The samples of gray cast iron were treated by isothermal quenching and boronizing. The isothermal quenching process of gray cast iron is as follows: the sample is heated to 900 ℃ in an electric furnace for 30 minutes to austenitize, and then the gray cast iron is isothermal quenched for 1 h, 2 h, 3 h and 4 h in a salt bath of 240 ℃, 300 ℃ and 360 ℃, and air cooled. The boronizing isothermal quenching process of gray cast iron is as follows: heat preservation in 950 ℃ salt bath containing borax (sodium borate PA: Na2B4O7 · 10h2o) and aluminum (10%, mass fraction) for 2 h and 4 h, and then isothermal quenching the sample directly in another bath. The gray cast iron isothermal quenching bath has three temperatures to determine the most economical and feasible process without additional heating. The optical microscope (OM) was used to analyze the metallography of the sample, study the characteristics of its microstructure and surface layer, and determine the hardness of the sample matrix (HRC) and the hardness of the infiltrated layer (hv0.1).
The adhesive wear characteristics of Austempered samples and boronized layer of gray cast iron were tested by calotest test method with sphere fixed. The diameter of 52100 steel sphere is 25.4 mm and the hardness is 60 HRC. The test force is 160 G and the rotating speed is 400 R / min. The test duration of each sample is 5 min, 10 min, 15 min, 20 min and 40 min respectively. After each test, calculate the volume of wear (spherical cap) according to the formula.
Where: V is the worn volume; D is the diameter of spherical cap; R is the radius of the sphere. Figure 1 shows the microstructure of pearlite matrix gray cast iron as cast and after isothermal quenching. The original pearlite structure of gray cast iron was successfully transformed into austenitic ferrite by isothermal quenching (Fig. 1 (b), Fig. 1 (c) and Fig. 1 (d)). Fig. 1 (b) and Fig. 1 (d) show that the microstructure of gray cast iron isothermal quenched at 240 ~ 300 ℃ is smaller than that of gray cast iron isothermal quenched at 360 ℃, which is caused by the large difference between austenitizing temperature and isothermal quenching temperature. A lower austenitizing temperature will reduce the diffusion rate of carbon in the original austenite (slow down the growth of ferrite crystals), but it is conducive to the nucleation of ferrite sheets, resulting in the production of a large number of smaller crystals and the formation of a fine structure called lower austenite ferrite. When the isothermal quenching temperature of gray cast iron is high, i.e. 360 ℃, the diffusion rate of carbon is large, resulting in the formation of coarse microstructure called upper austenitic ferrite. On the other hand, the isothermal time of isothermal quenching has no obvious effect on the microstructure of gray cast iron.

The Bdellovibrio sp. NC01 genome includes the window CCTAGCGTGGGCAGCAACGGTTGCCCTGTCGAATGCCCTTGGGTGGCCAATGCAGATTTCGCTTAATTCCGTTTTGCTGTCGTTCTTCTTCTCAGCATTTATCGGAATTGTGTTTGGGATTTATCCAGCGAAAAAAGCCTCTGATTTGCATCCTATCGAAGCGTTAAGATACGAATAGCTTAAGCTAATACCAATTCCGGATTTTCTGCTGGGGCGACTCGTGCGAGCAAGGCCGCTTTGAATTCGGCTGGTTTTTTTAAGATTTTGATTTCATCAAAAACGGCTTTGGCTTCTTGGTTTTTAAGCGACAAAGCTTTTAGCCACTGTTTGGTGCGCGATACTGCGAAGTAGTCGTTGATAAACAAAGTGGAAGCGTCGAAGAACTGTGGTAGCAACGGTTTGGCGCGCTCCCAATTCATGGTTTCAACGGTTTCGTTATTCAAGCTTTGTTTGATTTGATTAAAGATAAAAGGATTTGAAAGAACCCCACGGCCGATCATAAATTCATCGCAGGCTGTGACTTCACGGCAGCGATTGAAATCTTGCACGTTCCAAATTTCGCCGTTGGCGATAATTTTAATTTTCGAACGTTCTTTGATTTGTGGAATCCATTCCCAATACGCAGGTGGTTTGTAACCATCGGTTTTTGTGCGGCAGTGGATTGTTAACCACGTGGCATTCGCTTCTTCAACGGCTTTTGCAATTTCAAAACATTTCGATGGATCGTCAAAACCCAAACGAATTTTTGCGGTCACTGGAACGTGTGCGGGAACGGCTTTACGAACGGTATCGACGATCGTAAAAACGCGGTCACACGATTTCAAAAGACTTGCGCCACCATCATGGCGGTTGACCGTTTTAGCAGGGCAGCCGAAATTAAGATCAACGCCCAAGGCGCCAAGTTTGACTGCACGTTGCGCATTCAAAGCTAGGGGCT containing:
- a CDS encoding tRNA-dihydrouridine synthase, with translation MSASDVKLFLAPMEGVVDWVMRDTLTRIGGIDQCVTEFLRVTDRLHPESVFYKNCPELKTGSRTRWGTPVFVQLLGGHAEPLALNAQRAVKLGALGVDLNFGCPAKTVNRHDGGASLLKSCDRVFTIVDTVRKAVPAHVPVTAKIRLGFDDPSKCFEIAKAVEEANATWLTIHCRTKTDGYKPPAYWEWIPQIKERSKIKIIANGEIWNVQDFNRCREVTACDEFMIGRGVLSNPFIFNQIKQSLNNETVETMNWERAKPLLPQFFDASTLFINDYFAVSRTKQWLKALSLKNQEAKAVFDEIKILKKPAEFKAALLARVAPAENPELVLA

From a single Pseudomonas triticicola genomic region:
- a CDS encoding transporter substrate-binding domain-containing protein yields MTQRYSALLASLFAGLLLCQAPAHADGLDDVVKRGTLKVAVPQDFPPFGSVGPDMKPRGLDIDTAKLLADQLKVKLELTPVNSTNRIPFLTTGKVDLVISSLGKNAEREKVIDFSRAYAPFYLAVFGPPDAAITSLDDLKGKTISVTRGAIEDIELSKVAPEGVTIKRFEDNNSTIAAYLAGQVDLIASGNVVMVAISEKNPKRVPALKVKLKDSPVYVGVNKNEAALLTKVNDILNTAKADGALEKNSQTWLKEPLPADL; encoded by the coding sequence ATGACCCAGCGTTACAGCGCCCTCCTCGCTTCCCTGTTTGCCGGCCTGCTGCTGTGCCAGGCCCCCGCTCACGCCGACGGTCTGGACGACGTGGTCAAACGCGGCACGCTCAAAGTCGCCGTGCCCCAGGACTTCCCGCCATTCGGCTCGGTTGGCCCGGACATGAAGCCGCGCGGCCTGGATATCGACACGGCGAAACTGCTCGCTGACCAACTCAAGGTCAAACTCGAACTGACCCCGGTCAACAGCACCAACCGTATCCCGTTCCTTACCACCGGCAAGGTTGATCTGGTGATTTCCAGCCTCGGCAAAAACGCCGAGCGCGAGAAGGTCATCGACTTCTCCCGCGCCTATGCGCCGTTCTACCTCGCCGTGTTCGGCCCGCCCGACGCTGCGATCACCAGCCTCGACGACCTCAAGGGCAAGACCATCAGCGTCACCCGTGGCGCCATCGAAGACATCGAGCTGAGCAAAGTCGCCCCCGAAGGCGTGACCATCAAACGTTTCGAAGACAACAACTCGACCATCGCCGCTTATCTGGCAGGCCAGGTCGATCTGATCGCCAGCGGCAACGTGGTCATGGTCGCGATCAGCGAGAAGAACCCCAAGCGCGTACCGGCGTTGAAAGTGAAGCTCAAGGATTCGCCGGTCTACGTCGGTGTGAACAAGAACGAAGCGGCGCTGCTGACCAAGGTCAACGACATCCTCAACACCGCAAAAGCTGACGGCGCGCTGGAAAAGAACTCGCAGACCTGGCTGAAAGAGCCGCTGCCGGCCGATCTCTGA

The cross-sectional structure of the sample boronized and Austempered at three temperatures is shown in Figure 2. It can be seen that there are three characteristic areas: (I) iron boride layer containing graphite sheet; (II) infiltration layer matrix interface; (III) matrix. The average thickness of boride layer formed by Boronizing for 2 h and 4 h is 100 respectively μ M and 135 μ m. It shows that the growth of boronizing layer depends on Boronizing time.
The hardness measurement results of samples and as cast materials of gray cast iron Austempered at 240 ℃, 300 ℃ and 360 ℃ for 1 h, 2 h, 3 h and 4 h are shown in Fig. 3. The data in Fig. 3 shows that the hardness of the sample Austempered at a lower temperature (240 ~ 300 ℃) is higher than that of the sample Austempered at 360 ℃. The reason is that the microstructure of gray cast iron is relatively fine when the isothermal quenching temperature is low. Interestingly, at a certain isothermal temperature, the hardness does not change significantly with the change of isothermal time. The average hardness of boronized isothermal quenching layer obtained after 2 h and 4 h boronizing is 1473.5 ± 88 HV and 1562.5 ± 37 HV respectively.
Fig. 4 ~ Fig. 6 show the micro adhesive wear test results of Austempered gray cast iron samples at 240 ℃, 300 ℃ and 360 ℃ and as cast material samples. The wear resistance of Austempered samples of gray cast iron at 240 ℃ and 300 ℃ is obviously better than that of as cast materials, which is related to the highest hardness of Austempered samples. The properties of isothermal quenched samples of gray cast iron at 360 ℃ are still better than those of as cast samples, but much lower than those of isothermal quenched samples of gray cast iron at lower temperatures. Compared with the samples quenched at the other two temperatures, the wear resistance of the samples quenched at 300 ℃ is medium, which further confirms the principle that the hardness is higher due to the refinement of the structure, which will reduce the wear.
Fig. 7 and Fig. 8 show the adhesive wear test results of samples with boride layer. In order to prove that boride layer can effectively improve wear resistance, the wear test results of isothermal quenched samples of gray cast iron are shown in the figure.